Acceptance rate versus impact

Should you attend the most selective school? Maybe not:

Students who attended more selective colleges do not earn more than other students who were accepted and rejected by comparable schools but attended less selective colleges. (Dale and Krueger, Estimating the payoff to attending a more selective college, 1999).

Should you present papers in the conference with the lowest acceptance rate? Looking at this plot, there seems to be little correlation between acceptance rate and impact factor:

acceptance rate versus impact factor

(Source: Sylvain Hallé’s blog.)

Conclusion: The best schools or the best conferences may not be those with low acceptance rates.

6 thoughts on “Acceptance rate versus impact”

  1. Interesting. However, A BIG assumption in your inference is that “good conference” is related to “impact factor”. There are lots of reasons to doubt whether “impact factor” of a journal has any relationship at all with “quality of publication”.

  2. That’s likely because the earning power (or impact) isn’t in the school (conference).

    On the other hand, I imagine there might be some interesting observations to make regarding the whole distributions, rather than just the means.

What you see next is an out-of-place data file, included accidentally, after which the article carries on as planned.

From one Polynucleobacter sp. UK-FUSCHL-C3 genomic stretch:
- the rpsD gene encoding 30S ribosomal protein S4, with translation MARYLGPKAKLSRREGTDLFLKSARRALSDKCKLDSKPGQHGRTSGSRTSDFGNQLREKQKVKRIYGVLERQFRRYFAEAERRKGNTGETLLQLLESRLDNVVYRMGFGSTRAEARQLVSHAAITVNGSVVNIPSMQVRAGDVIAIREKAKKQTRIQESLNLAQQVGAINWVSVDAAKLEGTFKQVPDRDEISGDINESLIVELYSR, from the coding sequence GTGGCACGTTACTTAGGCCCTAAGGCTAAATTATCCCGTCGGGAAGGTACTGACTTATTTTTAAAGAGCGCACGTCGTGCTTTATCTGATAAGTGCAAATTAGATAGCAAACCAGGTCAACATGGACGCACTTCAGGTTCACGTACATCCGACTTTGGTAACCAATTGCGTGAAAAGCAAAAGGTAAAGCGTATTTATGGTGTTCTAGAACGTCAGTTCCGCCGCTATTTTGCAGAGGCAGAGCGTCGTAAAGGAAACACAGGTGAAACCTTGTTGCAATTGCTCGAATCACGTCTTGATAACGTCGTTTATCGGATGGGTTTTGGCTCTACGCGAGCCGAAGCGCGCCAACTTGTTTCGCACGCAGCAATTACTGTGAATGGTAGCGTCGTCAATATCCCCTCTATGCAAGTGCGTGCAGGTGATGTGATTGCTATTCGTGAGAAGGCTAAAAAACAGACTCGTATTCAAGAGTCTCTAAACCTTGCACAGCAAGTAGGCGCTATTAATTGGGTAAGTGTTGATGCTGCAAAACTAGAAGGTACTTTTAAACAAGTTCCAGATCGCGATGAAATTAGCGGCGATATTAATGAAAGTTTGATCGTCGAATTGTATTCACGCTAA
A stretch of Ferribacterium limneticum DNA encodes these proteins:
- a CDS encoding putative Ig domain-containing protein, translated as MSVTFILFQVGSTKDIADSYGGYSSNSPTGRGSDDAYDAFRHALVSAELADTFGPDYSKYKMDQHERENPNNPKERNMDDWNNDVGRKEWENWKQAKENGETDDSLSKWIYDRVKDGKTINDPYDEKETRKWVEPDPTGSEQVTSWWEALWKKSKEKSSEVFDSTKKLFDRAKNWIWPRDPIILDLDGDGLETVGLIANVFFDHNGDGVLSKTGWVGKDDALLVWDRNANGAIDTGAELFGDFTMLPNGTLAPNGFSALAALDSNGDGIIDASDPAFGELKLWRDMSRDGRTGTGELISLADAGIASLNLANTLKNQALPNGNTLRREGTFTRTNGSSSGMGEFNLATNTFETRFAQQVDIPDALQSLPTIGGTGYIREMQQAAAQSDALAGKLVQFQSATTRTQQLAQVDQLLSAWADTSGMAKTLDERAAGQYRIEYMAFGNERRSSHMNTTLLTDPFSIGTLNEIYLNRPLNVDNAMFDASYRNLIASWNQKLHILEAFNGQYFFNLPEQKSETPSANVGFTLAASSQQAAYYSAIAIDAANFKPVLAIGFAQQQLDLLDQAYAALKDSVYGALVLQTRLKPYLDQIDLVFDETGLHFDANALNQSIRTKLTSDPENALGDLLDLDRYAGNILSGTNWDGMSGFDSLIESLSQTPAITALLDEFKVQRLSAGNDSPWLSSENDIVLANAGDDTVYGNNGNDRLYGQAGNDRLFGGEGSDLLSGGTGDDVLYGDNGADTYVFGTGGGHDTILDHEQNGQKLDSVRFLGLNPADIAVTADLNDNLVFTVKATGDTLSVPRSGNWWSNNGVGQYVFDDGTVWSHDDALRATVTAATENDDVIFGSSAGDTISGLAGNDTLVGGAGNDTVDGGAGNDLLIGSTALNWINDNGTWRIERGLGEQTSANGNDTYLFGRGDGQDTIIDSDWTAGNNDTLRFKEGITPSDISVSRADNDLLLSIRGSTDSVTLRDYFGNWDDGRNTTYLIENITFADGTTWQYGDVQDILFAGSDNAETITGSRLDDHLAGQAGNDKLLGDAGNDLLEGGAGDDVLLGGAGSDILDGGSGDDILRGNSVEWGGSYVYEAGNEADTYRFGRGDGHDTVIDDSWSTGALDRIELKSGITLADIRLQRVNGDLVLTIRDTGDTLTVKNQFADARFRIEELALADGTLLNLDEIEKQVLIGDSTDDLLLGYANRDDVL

3. @Vellino I’m not making this assumption. I have stopped tracking the Impact Factor entirely after giving it a bit of thought.

    But here, it suits my purpose which is to question this concept that “low acceptance rates” are a good thing.

  4. Is there a bias here? I assume there are many more low-acceptance rate conferences than high-acceptance. Therefore, it makes sense that there are more papers which were accepted to low-acceptance conferences, and then gained high impact.

    The question should be different, I think. If you have a paper that was accepted to a high-acceptance conference, what are the chances it will gain high impact factor over time?

  5. I’ve often felt this is true, but I wonder how things stack up within specific areas (eg., theory versus theory or AI versus AI)…

  6. It’s clear that having low acceptance rates for the sake (or prestige) of having low acceptance rates is not a useful signal detection (detection of quality work) strategy. But what is a good signal detection strategy? And what contributes to a low acceptance rate, is it a high rejection bias or a low submission threshold? Teasing these apart might yield related matrics that are more meaningful.

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